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Understanding trauma: A workshop with Dr. Kristen Mcleod

by | May 24, 2019

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“Trauma is the single most preventable cause of chronic mental illness, drug and alcohol abuse, school drop out, self-harm, risk behaviours and criminal activity. Genetics aren’t changeable, but recognition of trauma is.”

Last week, Stella’s Place staff attended a workshop facilitated by Psychologist Dr. Kristen Mcleod, along with other attendees: Yonge Street Mission, Unity Charity, Egale and Eva’s Initiatives.

Dr. Mcleod’s work centres on the strong need for trauma-informed care. She recognizes the importance in understanding how trauma and neglect intersect with mental health and how this can create challenges for support and services provided.

Mcleod holds workshops and training events across Canada to provide trauma-informed approaches to schools, parents, medical and mental health professionals, and organizations like Stella’s Place.

“Understanding trauma leads to efficacy, which leads to hope,” Dr. McLeod opened the workshop by explaining the importance of integrating trauma-informed care into any kind of work or practice: “the more we understand about trauma, the better we can do our job, no matter what that may be.”

Training on trauma when providing mental health support is extremely important, and it is essential for all levels of supporters to be informed, whether that be clinicians, members of the Young Adult Council (YAC), Peer Supporters, and members of the access and development teams.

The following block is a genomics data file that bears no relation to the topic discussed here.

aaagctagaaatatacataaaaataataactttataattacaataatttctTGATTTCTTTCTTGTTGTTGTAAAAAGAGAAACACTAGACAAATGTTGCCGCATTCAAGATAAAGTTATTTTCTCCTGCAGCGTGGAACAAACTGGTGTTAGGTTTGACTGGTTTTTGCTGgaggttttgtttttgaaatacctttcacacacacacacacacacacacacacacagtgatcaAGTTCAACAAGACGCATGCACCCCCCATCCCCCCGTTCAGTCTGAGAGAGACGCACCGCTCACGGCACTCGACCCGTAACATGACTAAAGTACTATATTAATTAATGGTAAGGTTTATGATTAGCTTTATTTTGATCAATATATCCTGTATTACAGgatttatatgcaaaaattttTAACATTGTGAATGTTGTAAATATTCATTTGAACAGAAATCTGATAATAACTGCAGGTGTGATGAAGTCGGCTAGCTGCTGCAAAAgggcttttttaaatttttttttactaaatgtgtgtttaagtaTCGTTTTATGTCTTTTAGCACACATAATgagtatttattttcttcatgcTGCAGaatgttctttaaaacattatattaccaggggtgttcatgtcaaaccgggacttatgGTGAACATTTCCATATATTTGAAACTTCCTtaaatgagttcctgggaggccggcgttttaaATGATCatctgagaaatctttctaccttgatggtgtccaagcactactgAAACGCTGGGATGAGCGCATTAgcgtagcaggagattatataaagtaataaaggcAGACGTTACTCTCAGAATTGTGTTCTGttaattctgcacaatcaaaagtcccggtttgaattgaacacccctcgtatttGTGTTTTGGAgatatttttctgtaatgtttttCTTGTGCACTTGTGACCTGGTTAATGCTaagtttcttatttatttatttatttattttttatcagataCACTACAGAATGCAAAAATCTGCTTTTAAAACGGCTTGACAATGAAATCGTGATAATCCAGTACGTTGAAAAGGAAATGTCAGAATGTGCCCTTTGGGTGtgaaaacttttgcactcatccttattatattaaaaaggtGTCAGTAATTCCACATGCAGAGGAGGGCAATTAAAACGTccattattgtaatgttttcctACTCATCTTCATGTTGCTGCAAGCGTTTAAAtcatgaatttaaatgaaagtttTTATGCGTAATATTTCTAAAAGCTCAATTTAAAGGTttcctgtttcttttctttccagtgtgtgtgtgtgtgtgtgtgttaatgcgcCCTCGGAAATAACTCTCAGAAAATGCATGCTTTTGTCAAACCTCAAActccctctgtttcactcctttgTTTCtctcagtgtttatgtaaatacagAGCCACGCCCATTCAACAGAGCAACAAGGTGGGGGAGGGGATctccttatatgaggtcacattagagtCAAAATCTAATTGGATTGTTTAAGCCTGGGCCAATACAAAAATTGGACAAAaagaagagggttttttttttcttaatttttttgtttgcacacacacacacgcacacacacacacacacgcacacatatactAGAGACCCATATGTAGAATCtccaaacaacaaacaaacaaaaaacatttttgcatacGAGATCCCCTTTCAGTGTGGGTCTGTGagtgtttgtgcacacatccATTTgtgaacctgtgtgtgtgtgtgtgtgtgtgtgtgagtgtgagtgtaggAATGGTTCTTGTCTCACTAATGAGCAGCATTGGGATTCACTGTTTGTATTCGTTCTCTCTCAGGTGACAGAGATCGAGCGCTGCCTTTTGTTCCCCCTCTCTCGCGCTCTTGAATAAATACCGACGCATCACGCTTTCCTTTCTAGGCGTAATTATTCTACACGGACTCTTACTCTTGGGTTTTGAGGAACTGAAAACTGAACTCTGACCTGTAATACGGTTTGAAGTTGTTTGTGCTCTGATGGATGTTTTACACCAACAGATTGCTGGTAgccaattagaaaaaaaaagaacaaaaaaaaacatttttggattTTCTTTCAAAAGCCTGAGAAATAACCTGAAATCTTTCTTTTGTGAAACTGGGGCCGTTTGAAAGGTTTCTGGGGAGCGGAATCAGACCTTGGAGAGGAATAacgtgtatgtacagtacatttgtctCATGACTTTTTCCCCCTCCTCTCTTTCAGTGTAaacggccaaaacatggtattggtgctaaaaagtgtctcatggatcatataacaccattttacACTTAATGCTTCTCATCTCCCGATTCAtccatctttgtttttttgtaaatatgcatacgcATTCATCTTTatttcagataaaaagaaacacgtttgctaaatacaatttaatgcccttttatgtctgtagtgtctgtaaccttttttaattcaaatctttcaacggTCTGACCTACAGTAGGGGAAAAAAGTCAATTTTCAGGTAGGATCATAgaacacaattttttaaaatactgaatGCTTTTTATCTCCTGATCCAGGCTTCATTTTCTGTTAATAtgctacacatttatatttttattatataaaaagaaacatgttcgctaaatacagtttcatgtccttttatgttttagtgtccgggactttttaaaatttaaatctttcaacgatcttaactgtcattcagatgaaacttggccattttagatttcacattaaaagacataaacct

“Trauma is very prominent in the lives of the folks we work with,” says Miriam, one of Stella’s Place clinicians, “and when 70-80% of young adults have significant trauma that they are bringing into sessions, it is crucial to have this type of training.”

Dr. Mcleod led the participants through different aspects of trauma by dissecting scientific studies, informing about philosophical perspectives and providing real life examples. Different parts of the training stood out to the staff at Stella’s. Dagmar, a member of the development and fundraising team expanded on what stood out to her: “trauma is different for everyone,” she explained, “something that I might brush off might deeply affect someone else.”

As a supporter, it is vital to know your own strengths and weaknesses to offer support, and have knowledge on how to best approach situations. Mara, a member of the Young Adult Council reflected on this, and touched on the importance of “knowing your own boundaries and being okay with them.” Mara has just graduated with her BSW, and was very eager to learn and grateful to have attended the workshop to expand her knowledge of trauma related support.

The workshop was wrapped up with some key statements to take away and to reflect on. “Understanding that trauma is an accepted normality is important,” Dr. Mcleod stresses, “trauma doesn’t heal with more psychologists, doctors and therapists. It heals by making trauma, and a collective understanding of healing, central in our communities.”

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